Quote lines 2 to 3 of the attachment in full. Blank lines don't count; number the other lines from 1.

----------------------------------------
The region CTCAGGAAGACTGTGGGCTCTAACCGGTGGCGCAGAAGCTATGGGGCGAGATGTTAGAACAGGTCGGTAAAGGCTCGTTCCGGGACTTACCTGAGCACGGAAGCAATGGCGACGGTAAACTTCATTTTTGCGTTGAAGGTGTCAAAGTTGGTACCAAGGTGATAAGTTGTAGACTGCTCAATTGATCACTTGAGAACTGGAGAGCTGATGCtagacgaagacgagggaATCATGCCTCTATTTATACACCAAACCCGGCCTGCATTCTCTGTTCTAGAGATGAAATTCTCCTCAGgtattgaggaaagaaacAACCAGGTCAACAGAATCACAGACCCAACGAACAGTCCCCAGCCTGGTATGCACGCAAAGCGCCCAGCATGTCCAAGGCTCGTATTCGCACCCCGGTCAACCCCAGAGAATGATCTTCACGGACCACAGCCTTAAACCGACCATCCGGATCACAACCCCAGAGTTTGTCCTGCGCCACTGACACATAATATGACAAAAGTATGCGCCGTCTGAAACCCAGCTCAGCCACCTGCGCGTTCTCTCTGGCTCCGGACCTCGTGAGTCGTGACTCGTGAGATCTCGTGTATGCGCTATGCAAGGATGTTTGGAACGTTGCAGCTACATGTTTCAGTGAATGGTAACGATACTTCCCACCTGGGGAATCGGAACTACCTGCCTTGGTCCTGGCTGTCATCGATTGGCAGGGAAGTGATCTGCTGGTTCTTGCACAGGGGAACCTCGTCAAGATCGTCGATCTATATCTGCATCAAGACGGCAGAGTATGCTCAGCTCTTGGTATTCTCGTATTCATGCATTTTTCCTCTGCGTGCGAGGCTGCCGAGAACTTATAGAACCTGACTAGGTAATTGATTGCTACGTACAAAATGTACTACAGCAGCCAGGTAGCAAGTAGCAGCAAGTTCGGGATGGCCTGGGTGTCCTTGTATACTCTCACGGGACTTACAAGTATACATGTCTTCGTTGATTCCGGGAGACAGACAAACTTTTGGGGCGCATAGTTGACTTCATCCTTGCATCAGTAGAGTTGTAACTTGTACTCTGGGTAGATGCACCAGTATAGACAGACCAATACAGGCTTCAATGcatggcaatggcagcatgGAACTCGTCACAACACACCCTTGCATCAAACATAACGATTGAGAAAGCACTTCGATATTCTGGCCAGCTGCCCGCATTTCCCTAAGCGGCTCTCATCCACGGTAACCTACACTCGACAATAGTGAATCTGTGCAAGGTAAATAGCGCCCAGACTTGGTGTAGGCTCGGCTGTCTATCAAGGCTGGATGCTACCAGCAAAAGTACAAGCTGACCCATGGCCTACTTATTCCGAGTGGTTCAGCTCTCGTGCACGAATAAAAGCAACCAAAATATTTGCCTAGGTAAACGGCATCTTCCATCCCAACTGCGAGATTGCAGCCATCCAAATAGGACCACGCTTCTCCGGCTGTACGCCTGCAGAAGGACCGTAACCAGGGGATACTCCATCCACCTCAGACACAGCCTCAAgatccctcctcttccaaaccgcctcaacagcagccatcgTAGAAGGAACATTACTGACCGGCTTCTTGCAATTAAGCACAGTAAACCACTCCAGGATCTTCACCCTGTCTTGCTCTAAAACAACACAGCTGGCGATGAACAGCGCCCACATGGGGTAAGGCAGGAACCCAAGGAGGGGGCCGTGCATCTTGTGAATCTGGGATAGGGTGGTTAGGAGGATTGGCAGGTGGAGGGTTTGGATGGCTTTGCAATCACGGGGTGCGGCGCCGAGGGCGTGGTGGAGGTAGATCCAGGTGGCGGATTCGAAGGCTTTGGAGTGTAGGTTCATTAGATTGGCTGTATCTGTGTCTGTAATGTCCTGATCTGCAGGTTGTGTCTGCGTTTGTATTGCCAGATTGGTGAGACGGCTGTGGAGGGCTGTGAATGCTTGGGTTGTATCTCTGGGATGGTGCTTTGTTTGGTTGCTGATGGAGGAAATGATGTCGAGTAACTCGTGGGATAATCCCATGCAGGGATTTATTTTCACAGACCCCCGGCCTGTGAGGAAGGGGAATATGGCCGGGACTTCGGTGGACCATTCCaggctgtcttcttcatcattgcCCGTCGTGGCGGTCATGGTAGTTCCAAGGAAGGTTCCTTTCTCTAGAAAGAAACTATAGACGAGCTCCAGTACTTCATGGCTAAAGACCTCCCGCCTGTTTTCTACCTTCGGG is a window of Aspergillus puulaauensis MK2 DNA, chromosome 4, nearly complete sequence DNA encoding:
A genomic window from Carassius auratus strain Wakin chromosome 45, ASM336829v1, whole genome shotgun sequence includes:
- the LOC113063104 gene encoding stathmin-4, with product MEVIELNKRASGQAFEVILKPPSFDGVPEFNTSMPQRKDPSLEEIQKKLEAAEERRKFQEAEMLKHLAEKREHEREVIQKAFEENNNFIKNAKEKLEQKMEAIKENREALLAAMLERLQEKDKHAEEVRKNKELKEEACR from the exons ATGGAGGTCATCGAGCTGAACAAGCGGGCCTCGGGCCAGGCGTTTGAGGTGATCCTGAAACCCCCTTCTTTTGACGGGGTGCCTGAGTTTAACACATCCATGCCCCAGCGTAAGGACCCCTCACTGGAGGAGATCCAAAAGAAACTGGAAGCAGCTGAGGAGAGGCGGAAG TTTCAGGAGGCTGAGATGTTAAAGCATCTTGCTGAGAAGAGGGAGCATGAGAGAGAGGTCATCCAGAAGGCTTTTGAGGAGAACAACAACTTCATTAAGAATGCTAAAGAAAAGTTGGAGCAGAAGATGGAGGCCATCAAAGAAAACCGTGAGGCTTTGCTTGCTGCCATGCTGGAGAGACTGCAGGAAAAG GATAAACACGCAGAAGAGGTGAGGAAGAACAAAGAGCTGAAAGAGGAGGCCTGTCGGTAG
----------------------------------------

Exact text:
A genomic window from Carassius auratus strain Wakin chromosome 45, ASM336829v1, whole genome shotgun sequence includes:
- the LOC113063104 gene encoding stathmin-4, with product MEVIELNKRASGQAFEVILKPPSFDGVPEFNTSMPQRKDPSLEEIQKKLEAAEERRKFQEAEMLKHLAEKREHEREVIQKAFEENNNFIKNAKEKLEQKMEAIKENREALLAAMLERLQEKDKHAEEVRKNKELKEEACR from the exons ATGGAGGTCATCGAGCTGAACAAGCGGGCCTCGGGCCAGGCGTTTGAGGTGATCCTGAAACCCCCTTCTTTTGACGGGGTGCCTGAGTTTAACACATCCATGCCCCAGCGTAAGGACCCCTCACTGGAGGAGATCCAAAAGAAACTGGAAGCAGCTGAGGAGAGGCGGAAG TTTCAGGAGGCTGAGATGTTAAAGCATCTTGCTGAGAAGAGGGAGCATGAGAGAGAGGTCATCCAGAAGGCTTTTGAGGAGAACAACAACTTCATTAAGAATGCTAAAGAAAAGTTGGAGCAGAAGATGGAGGCCATCAAAGAAAACCGTGAGGCTTTGCTTGCTGCCATGCTGGAGAGACTGCAGGAAAAG GATAAACACGCAGAAGAGGTGAGGAAGAACAAAGAGCTGAAAGAGGAGGCCTGTCGGTAG